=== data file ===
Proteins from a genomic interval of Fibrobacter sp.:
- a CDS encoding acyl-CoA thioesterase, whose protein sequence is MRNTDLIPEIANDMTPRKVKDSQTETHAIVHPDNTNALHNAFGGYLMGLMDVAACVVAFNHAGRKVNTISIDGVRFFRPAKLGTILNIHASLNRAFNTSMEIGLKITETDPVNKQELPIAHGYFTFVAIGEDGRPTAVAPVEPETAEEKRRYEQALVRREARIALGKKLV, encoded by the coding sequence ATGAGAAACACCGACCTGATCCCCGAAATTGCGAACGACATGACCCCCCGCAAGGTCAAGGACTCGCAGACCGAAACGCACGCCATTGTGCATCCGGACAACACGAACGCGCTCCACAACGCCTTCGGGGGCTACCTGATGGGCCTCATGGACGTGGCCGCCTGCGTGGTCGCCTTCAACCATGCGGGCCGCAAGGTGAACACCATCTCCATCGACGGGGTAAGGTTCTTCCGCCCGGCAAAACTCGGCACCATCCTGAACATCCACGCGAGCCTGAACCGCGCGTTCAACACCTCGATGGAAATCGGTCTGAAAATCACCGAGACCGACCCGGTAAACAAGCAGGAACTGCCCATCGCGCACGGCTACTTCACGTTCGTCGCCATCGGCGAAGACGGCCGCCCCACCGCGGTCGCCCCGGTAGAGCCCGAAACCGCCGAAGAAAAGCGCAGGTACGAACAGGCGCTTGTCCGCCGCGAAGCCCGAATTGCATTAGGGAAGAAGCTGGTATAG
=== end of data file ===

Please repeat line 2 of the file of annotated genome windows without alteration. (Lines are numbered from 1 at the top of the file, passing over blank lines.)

- a CDS encoding acyl-CoA thioesterase, whose protein sequence is MRNTDLIPEIANDMTPRKVKDSQTETHAIVHPDNTNALHNAFGGYLMGLMDVAACVVAFNHAGRKVNTISIDGVRFFRPAKLGTILNIHASLNRAFNTSMEIGLKITETDPVNKQELPIAHGYFTFVAIGEDGRPTAVAPVEPETAEEKRRYEQALVRREARIALGKKLV, encoded by the coding sequence ATGAGAAACACCGACCTGATCCCCGAAATTGCGAACGACATGACCCCCCGCAAGGTCAAGGACTCGCAGACCGAAACGCACGCCATTGTGCATCCGGACAACACGAACGCGCTCCACAACGCCTTCGGGGGCTACCTGATGGGCCTCATGGACGTGGCCGCCTGCGTGGTCGCCTTCAACCATGCGGGCCGCAAGGTGAACACCATCTCCATCGACGGGGTAAGGTTCTTCCGCCCGGCAAAACTCGGCACCATCCTGAACATCCACGCGAGCCTGAACCGCGCGTTCAACACCTCGATGGAAATCGGTCTGAAAATCACCGAGACCGACCCGGTAAACAAGCAGGAACTGCCCATCGCGCACGGCTACTTCACGTTCGTCGCCATCGGCGAAGACGGCCGCCCCACCGCGGTCGCCCCGGTAGAGCCCGAAACCGCCGAAGAAAAGCGCAGGTACGAACAGGCGCTTGTCCGCCGCGAAGCCCGAATTGCATTAGGGAAGAAGCTGGTATAG